436 ENERGY MAY BE PROFAC.ATEI) BY VIBRATIONS inverted; (3) if tiie object is placed still farther away, the image will still Fig. 205. An all-glass driving lamp, similar in construction to a sealed-beam headlight except that it employs one filament instead of two filaments. (Courtesy of the General Electric Company.) be inverted, but it will be larger than the object. The bowl of a spoon or the sidcrcar-vicw mirror of an automobile are convex mirrors, in which the image is always smaller than the object. Sealed-beam reflectors were introduced on automobiles in 1940. These headlights seal the interior from dust and moisture and thus preserve the reflecting surface. One type of sealed-beam headlight uses a silver-plated brass reflector, a lamp, a glass lens, and a gasket, while a second type uses a glass lens fused to a glass reflector filled with argon gas in which the lamp filaments are located without the use of a separate bulb. The use of offset filaments in an automobile headlight controls the beam in the two-beam headlight system. See Fig. 206. By placing one filament slightly to the side of the other, the beam that tilts down also turns somewhat to the right. See Fig. 207. The Refraction of Light Explains Many Phenomena. The velocity of light is different in media of different densities. A crucial test of the two theories of light was based on this fact. Accord- Behind Ahead Fig. 206.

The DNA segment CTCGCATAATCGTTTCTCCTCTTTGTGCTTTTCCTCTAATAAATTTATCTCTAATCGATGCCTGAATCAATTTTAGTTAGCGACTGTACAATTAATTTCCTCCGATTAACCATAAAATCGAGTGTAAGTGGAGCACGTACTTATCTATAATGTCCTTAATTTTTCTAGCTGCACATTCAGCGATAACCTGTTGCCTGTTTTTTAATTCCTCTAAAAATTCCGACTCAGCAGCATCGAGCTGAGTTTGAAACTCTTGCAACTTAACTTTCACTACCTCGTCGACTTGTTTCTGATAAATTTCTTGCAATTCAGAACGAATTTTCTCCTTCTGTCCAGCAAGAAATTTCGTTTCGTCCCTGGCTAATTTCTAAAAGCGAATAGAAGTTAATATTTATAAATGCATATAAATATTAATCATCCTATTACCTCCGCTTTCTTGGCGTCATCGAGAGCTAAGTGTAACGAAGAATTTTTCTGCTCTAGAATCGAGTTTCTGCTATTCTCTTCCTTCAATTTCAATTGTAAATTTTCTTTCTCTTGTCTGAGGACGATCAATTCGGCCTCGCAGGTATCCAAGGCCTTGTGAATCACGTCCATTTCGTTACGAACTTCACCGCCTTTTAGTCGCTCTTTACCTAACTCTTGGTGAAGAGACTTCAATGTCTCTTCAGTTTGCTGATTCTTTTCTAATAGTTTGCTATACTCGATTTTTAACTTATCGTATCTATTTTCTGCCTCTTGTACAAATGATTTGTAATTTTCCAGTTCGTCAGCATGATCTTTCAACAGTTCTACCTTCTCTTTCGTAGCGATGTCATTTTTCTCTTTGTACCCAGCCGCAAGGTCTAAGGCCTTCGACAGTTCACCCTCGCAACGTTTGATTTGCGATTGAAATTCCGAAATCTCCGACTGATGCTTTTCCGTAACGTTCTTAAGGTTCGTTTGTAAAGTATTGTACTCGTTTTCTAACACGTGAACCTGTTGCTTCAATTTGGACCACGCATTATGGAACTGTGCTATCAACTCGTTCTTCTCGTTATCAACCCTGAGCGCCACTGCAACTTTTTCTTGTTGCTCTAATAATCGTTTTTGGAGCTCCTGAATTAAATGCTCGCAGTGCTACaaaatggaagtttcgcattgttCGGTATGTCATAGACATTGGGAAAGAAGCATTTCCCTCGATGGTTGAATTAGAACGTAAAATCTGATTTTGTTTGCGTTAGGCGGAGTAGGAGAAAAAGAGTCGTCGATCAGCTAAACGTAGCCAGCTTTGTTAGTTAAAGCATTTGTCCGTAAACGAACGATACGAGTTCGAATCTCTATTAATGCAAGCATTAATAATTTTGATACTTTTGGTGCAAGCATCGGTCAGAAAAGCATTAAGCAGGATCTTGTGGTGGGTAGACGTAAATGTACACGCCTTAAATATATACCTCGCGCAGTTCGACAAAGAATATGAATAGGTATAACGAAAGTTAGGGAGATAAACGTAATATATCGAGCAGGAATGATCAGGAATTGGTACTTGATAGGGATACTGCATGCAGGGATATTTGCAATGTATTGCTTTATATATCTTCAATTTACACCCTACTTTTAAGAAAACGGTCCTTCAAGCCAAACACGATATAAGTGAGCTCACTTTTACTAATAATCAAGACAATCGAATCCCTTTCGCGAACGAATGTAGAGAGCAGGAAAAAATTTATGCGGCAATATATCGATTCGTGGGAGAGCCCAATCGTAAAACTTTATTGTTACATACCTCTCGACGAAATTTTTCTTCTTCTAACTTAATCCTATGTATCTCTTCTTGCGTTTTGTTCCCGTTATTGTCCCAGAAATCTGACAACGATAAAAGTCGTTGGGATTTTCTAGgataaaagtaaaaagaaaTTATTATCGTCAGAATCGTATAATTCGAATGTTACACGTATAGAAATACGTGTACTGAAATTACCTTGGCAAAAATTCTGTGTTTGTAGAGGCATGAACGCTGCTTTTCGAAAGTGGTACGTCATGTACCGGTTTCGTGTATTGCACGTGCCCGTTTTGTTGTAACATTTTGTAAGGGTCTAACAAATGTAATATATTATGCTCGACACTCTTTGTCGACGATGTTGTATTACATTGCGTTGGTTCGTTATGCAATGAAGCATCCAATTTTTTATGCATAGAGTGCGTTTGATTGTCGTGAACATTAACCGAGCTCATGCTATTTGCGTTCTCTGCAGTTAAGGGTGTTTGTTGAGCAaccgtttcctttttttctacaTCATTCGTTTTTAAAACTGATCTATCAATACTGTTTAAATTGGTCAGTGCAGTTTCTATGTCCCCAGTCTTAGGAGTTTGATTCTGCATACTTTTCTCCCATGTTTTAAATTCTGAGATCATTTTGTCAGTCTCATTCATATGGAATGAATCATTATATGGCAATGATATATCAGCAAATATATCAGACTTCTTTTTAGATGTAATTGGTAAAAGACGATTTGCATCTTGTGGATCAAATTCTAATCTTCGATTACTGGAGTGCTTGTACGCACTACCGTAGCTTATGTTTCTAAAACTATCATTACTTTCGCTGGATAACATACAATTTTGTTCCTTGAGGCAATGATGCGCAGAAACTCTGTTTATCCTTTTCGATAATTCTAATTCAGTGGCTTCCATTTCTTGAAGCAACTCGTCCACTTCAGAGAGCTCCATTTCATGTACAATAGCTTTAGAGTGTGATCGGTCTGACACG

LIGHT MAY BE REFLECTED AND REFRACTED 437 ing to Newton's corpuscular theory, light would travel through water with a greater velocity than it would travel through air, and the reverse would be true of light if propagated by waves. In 1850 the French physicist, Jean Leon Foucault, reestablished Huygens' wave theory by showing that light travels through water with a velocity about three Fig. 208. marching in the sand will be slowed down, with a consequent change in the Just as the men who are direction of line of march, so light rays are bent as they pass through the prism. quarters of that of light through air. When light passes from one medium to another, it is bent (refracted) because of the fact that it travels with a different velocity in the second medium. Thus a pencil placed in a glass of water appears Fig. 209. A pencil appears bent at the point where it dips into the water. to be bent at the surface of the water. If a coin is placed at the bottom of an evaporating dish slightly below the line of vision, it will be invisible to the audience until water is poured into the dish. See Fig. 210. Water appears to be shallower than it really is because of refraction. We actually see the sun about 83^ minutes after it has gone below the horizon because the light from the sun is bent toward the earth by the atmosphere. Plate glass does not lend to objects the distorted appearance frequently seen with common window glass because it is of uniform thickness and density, whereas /////^^////////////////////W////^//77Z thevariationsin the thicknessand density Fig. 210.